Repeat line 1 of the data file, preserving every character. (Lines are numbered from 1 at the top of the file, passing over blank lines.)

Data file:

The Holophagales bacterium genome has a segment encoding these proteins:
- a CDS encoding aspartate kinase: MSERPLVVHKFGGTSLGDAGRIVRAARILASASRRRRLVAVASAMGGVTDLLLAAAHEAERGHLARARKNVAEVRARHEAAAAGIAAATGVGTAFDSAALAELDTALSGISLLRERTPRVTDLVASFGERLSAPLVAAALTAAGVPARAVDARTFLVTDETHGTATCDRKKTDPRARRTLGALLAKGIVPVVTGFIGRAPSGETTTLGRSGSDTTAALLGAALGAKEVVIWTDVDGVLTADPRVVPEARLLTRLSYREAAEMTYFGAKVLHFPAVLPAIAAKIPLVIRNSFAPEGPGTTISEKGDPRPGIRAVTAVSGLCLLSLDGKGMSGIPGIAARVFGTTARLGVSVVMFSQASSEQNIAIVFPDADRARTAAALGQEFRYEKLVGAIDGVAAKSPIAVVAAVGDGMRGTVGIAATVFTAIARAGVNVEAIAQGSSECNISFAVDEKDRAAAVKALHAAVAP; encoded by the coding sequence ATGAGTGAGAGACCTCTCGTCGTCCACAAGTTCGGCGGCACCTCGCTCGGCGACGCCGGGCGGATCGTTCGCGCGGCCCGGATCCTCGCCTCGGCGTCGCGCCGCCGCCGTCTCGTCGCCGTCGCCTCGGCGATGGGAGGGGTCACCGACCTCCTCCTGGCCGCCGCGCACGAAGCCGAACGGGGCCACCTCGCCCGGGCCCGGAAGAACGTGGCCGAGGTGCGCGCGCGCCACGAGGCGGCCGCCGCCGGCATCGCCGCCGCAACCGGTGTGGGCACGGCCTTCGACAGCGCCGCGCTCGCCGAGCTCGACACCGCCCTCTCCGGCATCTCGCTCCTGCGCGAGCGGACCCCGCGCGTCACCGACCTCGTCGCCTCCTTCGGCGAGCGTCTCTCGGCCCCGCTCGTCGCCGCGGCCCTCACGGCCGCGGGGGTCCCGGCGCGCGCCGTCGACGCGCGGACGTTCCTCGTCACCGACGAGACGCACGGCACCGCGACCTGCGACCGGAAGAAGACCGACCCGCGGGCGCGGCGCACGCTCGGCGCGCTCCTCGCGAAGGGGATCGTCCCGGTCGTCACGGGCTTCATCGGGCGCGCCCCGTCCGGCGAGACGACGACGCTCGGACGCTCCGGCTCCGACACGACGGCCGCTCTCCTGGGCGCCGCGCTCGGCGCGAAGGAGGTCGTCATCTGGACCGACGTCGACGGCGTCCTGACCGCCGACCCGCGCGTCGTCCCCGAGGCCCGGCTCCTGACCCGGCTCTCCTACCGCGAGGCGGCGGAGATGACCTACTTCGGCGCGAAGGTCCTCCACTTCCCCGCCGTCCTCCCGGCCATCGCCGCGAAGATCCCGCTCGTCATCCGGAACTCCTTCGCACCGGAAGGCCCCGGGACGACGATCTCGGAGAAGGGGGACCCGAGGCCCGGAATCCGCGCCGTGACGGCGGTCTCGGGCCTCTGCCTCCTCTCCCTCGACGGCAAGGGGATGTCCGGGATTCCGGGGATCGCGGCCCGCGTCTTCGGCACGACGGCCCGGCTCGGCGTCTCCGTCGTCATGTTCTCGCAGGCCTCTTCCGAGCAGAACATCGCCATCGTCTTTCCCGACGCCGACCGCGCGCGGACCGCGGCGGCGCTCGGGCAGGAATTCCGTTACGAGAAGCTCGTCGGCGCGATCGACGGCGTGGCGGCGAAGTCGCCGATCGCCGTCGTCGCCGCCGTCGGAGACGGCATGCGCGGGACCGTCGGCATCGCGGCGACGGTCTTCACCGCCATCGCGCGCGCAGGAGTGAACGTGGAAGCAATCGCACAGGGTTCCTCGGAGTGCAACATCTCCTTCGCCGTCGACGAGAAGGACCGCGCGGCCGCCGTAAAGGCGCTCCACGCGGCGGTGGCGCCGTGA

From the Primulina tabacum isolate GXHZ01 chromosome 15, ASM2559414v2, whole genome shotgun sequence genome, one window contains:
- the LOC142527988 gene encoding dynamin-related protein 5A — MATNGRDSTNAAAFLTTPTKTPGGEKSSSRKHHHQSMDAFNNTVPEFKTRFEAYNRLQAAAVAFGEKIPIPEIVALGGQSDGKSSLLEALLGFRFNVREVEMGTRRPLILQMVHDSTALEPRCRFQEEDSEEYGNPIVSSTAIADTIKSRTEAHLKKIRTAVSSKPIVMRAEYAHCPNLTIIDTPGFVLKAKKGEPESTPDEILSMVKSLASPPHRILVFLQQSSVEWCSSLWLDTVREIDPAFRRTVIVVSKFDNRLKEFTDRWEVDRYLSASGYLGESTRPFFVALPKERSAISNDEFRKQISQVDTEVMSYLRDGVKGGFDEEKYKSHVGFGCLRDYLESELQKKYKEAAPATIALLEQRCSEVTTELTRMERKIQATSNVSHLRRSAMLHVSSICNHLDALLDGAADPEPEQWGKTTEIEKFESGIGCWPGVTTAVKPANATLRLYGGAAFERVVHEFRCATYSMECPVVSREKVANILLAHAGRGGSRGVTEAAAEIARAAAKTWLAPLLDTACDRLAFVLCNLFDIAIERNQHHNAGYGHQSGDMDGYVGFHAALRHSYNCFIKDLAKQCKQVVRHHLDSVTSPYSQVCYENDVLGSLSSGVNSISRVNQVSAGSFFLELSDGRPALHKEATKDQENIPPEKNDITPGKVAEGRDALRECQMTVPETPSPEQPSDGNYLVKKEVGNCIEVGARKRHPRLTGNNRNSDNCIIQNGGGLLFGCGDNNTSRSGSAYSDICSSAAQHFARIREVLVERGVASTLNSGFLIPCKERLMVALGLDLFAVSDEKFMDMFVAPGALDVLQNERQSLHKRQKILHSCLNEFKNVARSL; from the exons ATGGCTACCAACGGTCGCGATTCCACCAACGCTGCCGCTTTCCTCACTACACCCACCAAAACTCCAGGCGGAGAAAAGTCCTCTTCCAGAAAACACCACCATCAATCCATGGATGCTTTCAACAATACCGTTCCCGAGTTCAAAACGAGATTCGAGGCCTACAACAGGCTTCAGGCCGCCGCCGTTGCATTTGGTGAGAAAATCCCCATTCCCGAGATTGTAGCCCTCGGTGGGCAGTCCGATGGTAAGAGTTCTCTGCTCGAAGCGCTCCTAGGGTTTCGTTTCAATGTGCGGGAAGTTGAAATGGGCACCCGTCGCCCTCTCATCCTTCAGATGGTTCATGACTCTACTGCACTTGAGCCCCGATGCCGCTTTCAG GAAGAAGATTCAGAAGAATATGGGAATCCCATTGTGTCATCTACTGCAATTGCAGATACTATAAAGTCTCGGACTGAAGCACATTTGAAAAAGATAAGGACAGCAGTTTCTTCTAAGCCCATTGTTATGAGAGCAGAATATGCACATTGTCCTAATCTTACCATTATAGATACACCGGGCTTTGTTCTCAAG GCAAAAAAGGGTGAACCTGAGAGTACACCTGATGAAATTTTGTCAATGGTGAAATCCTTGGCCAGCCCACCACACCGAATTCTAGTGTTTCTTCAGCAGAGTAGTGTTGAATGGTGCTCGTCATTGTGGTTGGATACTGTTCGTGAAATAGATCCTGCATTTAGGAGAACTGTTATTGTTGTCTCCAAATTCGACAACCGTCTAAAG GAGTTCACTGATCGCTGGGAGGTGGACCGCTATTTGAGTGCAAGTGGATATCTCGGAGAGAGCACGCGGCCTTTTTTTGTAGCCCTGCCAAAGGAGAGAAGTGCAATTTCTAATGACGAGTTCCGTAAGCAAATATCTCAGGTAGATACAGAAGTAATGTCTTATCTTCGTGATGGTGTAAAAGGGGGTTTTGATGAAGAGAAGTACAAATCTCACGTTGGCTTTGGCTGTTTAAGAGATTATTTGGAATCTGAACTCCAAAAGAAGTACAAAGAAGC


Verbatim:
The Holophagales bacterium genome has a segment encoding these proteins: